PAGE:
A Google branded smartwatch has seemingly been on the cards since 2014 when the company first announced Wear OS — or Android Wear as it was at the time. But in 2022 it looks like Godot may finally show up, because Insider reports that Google is finally ready to put its name to a smartwatch next year.

Codenamed “Rohan”, the watch surprisingly isn’t being worked on by Fitbit — a $2.1 billion acquisition may seem like a lot to you and I, but apparently Google can afford to keep said team on the bench. Instead, it’ll be the handiwork of the Pixel hardware group, but it will apparently involve some Fitbit integration into Wear OS (codenamed “Nightlight”).

It’s not certain it’ll be called the Pixel Watch mind, but apparently Google plans for the wearable to serve much the same purpose as its Pixel phones: to demonstrate what Google software can do on the correct hardware. That also means it’ll likely be more expensive than your average Fitbit, with The Verge’s separate source suggesting it’s designed to go toe-to-toe with the Apple Watch. Without wanting to scare Google, that’s a fight that is yet to end well for the challenger.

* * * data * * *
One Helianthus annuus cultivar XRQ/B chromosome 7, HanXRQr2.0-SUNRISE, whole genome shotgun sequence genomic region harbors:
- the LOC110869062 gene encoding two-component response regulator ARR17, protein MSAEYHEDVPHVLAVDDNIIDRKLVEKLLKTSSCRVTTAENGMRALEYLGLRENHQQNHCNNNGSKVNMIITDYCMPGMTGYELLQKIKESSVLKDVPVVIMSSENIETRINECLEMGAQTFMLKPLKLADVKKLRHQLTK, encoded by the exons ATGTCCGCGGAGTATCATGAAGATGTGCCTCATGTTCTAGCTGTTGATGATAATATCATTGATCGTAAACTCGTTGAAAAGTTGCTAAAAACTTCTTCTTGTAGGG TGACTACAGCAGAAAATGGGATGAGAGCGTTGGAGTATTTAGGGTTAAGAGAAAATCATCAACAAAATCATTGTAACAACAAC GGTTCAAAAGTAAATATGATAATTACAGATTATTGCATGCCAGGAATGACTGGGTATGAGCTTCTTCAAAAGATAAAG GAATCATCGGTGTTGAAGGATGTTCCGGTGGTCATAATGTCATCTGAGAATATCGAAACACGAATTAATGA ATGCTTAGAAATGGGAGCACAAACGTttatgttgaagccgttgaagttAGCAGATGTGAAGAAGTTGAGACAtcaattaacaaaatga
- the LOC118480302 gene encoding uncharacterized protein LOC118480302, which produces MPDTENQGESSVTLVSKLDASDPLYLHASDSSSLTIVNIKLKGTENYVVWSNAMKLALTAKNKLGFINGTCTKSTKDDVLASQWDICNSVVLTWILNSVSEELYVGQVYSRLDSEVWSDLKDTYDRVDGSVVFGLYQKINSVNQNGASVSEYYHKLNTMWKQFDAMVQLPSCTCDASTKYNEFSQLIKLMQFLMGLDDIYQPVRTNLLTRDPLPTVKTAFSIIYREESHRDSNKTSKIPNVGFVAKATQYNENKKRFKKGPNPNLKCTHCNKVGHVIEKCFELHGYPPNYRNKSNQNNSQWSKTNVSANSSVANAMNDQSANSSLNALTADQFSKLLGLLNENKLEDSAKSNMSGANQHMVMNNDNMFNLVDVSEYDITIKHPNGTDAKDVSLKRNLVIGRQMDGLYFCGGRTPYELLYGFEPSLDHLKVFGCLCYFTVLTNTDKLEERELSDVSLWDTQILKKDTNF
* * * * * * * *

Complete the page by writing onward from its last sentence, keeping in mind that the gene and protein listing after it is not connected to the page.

So why has it taken Google so long to actually released any wearable hardware? It’s almost certainly a quality control thing. A separate Insider piece from 2019 reported that Google was planning on putting its name on a couple of 2017 smartwatches… only to get cold feet a few months before launch. 

They “didn’t look like what belonged in the Pixel family,” according to one employee. Another feared the watches might “bring down the name of the Google hardware brand,” with a third adding that syncing between Pixel phones and the watches “didn’t work that great.” High praise indeed!

So what became of these watches? They were eventually released as the LG Watch Sport and LG Watch Style, two wearables packing the Qualcomm Snapdragon 2100 processor that get, at the time of writing, a cumulative 67 words dedicated to them on their respective Wikipedia pages. If anything, this is somewhat overplaying their cultural significance given the lukewarm reviews and even cooler sales numbers.